News 15.2.2015 09:46 am

Methodist Church concerned by SONA ‘chaos’

EFF leader is pictured outside parliament after being removed from the state of the nation address in Cape Town, 12 February 2015. Picture: Refilwe Modise

EFF leader is pictured outside parliament after being removed from the state of the nation address in Cape Town, 12 February 2015. Picture: Refilwe Modise

The Methodist Church of SA (MCSA) added its voice to concerns over events at last week’s state of the nation address, calling it a “sad day for our nascent and hitherto exemplary African democracy”.

“The chaos witnessed at the State of the Nation Address (SONA) 2015 was hugely embarrassing domestically and internationally for the South African nation. Bishop Zipho Siwa, president of the SA Council of Churches and the presiding bishop of the MCSA said in a statement.

It did not augur well for the country’s future and entrenched the groundswell of negative sentiment towards the country.

This would gradually impact on the economy in ways which would hurt its growth.

“The increasing reliance on political muscle and a failure to listen to each other’s grievances can only lead to heightened public dissatisfaction and a repeat of the continued political lashing out we are currently witnessing,” he said.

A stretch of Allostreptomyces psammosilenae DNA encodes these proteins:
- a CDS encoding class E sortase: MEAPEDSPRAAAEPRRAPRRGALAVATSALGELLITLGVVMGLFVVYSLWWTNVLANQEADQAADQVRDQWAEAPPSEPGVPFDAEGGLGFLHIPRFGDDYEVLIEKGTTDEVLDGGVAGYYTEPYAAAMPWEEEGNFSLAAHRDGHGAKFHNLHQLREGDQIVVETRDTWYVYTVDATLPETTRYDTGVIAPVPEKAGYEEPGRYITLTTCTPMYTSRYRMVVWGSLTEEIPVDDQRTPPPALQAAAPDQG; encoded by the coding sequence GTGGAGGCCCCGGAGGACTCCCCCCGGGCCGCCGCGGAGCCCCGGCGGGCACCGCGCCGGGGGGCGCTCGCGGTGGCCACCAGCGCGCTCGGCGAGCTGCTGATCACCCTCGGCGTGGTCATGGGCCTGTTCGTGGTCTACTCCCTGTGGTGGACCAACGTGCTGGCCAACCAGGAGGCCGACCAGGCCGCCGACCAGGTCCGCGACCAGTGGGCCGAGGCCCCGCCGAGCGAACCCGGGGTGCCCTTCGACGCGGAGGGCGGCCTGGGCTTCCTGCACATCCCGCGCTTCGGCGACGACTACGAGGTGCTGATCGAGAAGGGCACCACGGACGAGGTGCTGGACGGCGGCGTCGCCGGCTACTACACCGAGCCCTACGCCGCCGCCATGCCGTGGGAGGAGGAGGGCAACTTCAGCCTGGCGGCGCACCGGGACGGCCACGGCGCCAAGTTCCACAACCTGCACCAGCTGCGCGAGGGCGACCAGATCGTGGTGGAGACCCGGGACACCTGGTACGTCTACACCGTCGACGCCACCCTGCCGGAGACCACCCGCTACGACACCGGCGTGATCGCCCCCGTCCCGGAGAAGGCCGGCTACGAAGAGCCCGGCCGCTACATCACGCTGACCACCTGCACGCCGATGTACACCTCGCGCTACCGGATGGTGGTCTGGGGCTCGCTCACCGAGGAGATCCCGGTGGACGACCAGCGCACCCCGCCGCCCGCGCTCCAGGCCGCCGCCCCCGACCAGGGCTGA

The scenes at Sona were symptomatic of growing disgruntlement with the way the country was being governed.

“We urge all stakeholders to observe parliamentary procedures of debate which are underpinned by the Constitution of the Republic to avoid further turmoil which could culminate in civil unrest in the country.”

However, the church commended the attention given to the energy and water crises during President Jacob Zuma’s address, and said it would hold the government accountable for the implementation of the plans Zuma outlined.

The church would have liked to hear “more informed strategies” to deal with poverty, education and the health sector crises.

“Concrete strategies to facilitate the redistribution of land have yet to be carefully formulated, an urgent concern given the reported increase in farm invasions.”

Siwa said the continuing violent service delivery protests, xenophobic attacks and looting of foreign owned shops were symptomatic of underlying corruption and socio-economic issues.

If not dealt with competently they had the potential to negatively impact the moral fibre and economy of the country.

“The churches pray that government and opposition parties will reach a consensus on the decorum of debate, astutely engage in conversations and dialogue that will heal our nation and advance the causes of Nelson Mandela’s proud nation, grow our economy and improve the living standards of our people.”

 

08

today in print